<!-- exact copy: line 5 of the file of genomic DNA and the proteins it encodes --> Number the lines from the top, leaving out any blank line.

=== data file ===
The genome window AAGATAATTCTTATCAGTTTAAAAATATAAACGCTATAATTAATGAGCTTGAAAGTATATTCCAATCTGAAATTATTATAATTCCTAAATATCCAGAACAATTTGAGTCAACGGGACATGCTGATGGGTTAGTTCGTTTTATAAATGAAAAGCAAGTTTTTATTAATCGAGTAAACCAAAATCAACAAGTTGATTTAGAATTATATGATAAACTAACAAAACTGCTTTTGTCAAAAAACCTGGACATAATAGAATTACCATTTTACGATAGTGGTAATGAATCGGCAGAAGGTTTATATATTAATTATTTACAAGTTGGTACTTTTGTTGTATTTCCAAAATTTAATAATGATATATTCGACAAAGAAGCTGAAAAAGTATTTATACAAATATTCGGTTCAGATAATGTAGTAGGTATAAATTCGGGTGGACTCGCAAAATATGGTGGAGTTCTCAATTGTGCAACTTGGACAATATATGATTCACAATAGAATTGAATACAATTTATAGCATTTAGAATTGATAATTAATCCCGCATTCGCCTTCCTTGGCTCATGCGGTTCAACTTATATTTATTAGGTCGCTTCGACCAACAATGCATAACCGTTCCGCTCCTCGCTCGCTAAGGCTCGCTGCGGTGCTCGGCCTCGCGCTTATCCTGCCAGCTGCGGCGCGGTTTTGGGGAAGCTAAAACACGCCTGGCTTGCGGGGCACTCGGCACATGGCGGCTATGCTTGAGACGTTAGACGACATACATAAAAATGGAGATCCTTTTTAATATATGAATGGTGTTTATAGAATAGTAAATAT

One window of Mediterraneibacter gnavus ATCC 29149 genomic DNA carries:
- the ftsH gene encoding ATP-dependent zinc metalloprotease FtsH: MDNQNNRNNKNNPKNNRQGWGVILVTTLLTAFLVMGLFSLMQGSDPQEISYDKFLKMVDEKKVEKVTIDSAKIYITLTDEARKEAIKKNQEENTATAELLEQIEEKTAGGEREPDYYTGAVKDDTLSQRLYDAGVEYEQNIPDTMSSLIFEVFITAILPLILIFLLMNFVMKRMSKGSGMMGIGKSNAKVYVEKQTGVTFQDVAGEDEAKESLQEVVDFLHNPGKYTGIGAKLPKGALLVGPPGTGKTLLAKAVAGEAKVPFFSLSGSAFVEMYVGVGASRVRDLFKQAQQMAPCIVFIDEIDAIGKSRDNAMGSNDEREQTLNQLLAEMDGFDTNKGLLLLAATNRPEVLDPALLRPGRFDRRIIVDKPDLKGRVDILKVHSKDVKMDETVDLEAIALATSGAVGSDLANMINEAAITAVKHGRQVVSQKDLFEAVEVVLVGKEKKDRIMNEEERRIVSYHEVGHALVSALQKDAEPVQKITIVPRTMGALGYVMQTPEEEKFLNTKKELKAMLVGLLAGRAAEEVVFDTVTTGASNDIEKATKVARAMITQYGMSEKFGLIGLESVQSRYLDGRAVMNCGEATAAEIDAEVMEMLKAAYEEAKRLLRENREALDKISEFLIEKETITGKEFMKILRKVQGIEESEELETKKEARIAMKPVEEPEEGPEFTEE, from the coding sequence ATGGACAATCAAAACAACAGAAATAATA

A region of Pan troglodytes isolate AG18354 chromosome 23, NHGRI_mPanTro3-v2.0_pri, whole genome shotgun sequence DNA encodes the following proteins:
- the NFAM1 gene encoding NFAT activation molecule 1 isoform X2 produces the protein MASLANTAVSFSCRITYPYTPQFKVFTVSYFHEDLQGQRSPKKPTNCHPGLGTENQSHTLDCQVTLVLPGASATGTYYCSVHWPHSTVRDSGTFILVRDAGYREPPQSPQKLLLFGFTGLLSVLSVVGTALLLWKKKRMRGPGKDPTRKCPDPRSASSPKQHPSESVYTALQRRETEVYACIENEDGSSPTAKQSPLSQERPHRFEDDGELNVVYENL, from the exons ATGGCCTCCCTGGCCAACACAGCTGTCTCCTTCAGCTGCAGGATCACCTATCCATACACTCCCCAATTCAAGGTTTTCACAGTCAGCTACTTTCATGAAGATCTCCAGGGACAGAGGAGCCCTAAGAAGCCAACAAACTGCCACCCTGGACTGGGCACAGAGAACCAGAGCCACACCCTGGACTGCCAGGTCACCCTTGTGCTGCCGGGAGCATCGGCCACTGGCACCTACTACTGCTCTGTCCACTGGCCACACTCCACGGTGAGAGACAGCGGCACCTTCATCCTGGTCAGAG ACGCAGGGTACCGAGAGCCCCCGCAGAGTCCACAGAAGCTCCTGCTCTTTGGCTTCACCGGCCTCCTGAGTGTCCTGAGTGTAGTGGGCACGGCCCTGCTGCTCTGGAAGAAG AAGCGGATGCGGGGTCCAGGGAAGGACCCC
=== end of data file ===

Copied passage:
- the NFAM1 gene encoding NFAT activation molecule 1 isoform X2 produces the protein MASLANTAVSFSCRITYPYTPQFKVFTVSYFHEDLQGQRSPKKPTNCHPGLGTENQSHTLDCQVTLVLPGASATGTYYCSVHWPHSTVRDSGTFILVRDAGYREPPQSPQKLLLFGFTGLLSVLSVVGTALLLWKKKRMRGPGKDPTRKCPDPRSASSPKQHPSESVYTALQRRETEVYACIENEDGSSPTAKQSPLSQERPHRFEDDGELNVVYENL, from the exons ATGGCCTCCCTGGCCAACACAGCTGTCTCCTTCAGCTGCAGGATCACCTATCCATACACTCCCCAATTCAAGGTTTTCACAGTCAGCTACTTTCATGAAGATCTCCAGGGACAGAGGAGCCCTAAGAAGCCAACAAACTGCCACCCTGGACTGGGCACAGAGAACCAGAGCCACACCCTGGACTGCCAGGTCACCCTTGTGCTGCCGGGAGCATCGGCCACTGGCACCTACTACTGCTCTGTCCACTGGCCACACTCCACGGTGAGAGACAGCGGCACCTTCATCCTGGTCAGAG ACGCAGGGTACCGAGAGCCCCCGCAGAGTCCACAGAAGCTCCTGCTCTTTGGCTTCACCGGCCTCCTGAGTGTCCTGAGTGTAGTGGGCACGGCCCTGCTGCTCTGGAAGAAG AAGCGGATGCGGGGTCCAGGGAAGGACCCC